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Service Credits for Teachers in the Philippines: A Call for Change

Service Credits for Teachers in the Philippines: A Call for Change

The Alliance of Concerned Teachers (ACT) in the Philippines has recently made a significant request to the Department of Education (DepEd). They are calling for the removal of the 15-day cap on service credits for teachers, arguing that this limit does not adequately compensate teachers for their extra work. This issue has sparked a heated debate about the fairness of the current system of service credits for teachers in the Philippines.

What are Service Credits?

Service credits are a privilege granted to teachers for days that they are required to work outside of their regular workdays. These credits can be used to offset their absences. According to DepEd Order No. 53, s. 2003, the number of vacation service credits granted to a teacher shall not exceed fifteen (15) workdays in one year. This policy has been in place since 2003 and is now being challenged by ACT.

The 15-Day Cap Controversy

ACT Chairperson, Vladimer Quetua, has stated that many teachers have reported that their service credits exceeding 15 days are not being recognized. This, they argue, is a waste of the teachers’ efforts and is essentially uncompensated work. The issue has become particularly relevant as DepEd plans a National Learning Camp, which will take place during the teachers’ vacation time. ACT argues that the time and effort volunteered by teachers for this program should be adequately compensated with service credits.

The Demand for Change

ACT has reiterated their demand for DepEd, CSC, and DBM to urgently scrap the 15-day service credit limit. They argue that many teachers have complained that their hard-earned credits are not honored because of the cap currently imposed. Quetua has described this as a form of scam, where teachers are told that their extra work will be compensated, but at the end of the year, it is not honored.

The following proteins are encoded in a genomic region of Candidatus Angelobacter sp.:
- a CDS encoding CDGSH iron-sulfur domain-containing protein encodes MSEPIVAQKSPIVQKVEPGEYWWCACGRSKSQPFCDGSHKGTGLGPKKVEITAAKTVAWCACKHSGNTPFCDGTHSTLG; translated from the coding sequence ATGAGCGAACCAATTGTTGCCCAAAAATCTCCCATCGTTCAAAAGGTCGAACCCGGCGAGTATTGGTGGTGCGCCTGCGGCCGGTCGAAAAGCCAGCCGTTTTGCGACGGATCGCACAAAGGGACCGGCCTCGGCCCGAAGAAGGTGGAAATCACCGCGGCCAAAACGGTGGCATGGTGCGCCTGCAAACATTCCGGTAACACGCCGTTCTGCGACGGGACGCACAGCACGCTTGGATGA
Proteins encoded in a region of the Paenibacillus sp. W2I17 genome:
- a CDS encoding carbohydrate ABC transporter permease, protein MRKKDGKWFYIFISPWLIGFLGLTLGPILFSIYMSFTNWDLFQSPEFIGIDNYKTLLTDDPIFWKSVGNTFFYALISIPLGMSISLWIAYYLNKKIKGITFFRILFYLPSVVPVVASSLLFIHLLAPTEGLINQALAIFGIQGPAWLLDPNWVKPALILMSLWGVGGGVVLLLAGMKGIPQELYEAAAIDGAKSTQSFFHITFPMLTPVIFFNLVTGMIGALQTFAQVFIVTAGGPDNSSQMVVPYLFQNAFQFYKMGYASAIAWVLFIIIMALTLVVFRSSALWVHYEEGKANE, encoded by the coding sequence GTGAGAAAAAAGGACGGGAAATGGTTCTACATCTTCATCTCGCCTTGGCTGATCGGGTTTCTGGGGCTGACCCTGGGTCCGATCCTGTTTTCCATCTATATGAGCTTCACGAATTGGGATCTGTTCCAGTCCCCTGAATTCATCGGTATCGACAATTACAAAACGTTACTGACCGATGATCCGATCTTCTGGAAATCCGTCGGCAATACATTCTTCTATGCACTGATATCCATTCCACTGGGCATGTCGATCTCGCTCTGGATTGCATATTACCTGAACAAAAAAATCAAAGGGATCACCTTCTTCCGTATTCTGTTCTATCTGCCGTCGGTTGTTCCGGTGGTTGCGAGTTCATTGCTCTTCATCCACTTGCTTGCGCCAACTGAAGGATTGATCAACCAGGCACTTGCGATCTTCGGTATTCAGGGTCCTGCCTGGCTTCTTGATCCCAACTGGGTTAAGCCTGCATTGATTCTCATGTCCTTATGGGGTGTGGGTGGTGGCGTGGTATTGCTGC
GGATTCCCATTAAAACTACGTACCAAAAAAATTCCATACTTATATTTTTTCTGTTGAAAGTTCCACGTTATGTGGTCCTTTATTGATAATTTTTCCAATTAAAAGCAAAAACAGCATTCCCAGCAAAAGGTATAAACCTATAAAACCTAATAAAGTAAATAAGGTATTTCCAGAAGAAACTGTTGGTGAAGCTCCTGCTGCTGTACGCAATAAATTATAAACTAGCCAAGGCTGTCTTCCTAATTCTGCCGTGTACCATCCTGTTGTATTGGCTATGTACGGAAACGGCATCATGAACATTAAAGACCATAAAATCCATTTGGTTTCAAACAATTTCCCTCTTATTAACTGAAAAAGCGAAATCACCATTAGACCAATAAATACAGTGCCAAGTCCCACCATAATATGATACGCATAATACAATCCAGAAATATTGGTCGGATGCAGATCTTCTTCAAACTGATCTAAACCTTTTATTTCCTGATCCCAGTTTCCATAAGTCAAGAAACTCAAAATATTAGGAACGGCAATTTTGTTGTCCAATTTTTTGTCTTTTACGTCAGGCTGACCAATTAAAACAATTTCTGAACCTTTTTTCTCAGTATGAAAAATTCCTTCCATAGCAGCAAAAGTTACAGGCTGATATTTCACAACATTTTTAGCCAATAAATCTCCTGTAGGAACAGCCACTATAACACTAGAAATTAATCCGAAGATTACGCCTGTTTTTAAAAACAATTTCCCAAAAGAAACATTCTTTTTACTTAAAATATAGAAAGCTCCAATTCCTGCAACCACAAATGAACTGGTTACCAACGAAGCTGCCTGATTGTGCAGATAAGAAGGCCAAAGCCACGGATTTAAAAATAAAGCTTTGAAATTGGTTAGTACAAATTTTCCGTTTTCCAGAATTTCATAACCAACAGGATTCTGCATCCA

The Impact on Teachers

The current system has been criticized for neglecting the needs of teachers. Low salaries, poor and delayed benefits, and now the issue of service credits have all contributed to a sense of dissatisfaction among educators. ACT concludes that it’s about time teachers are properly remunerated for their services.

Conclusion

The issue of service credits for teachers in the Philippines is a complex one. It involves not only the welfare of teachers but also the broader issues of education policy and labor rights. As the debate continues, it is clear that a resolution that respects the rights and contributions of teachers is needed.

FAQs:

  1. What is the maximum service credits for teachers in the Philippines? According to DepEd Order No. 53, s. 2003, the number of vacation service credits granted to a teacher shall not exceed fifteen (15) workdays in one year.
  2. What is a service credit? Service credit is a privilege granted to teachers for days that they are required to work outside of their regular workdays, which they can use to offset their absences.
  3. When can a teacher be dismissed from service in the Philippines? A teacher can be dismissed from service for various reasons, including gross misconduct, inefficiency, and neglect of duty, among others.
  4. What are the leave benefits for teachers in the Philippines? Teachers in the Philippines are entitled to vacation and sick leave benefits. They can also avail of maternity, paternity, and solo parent leaves, among others.

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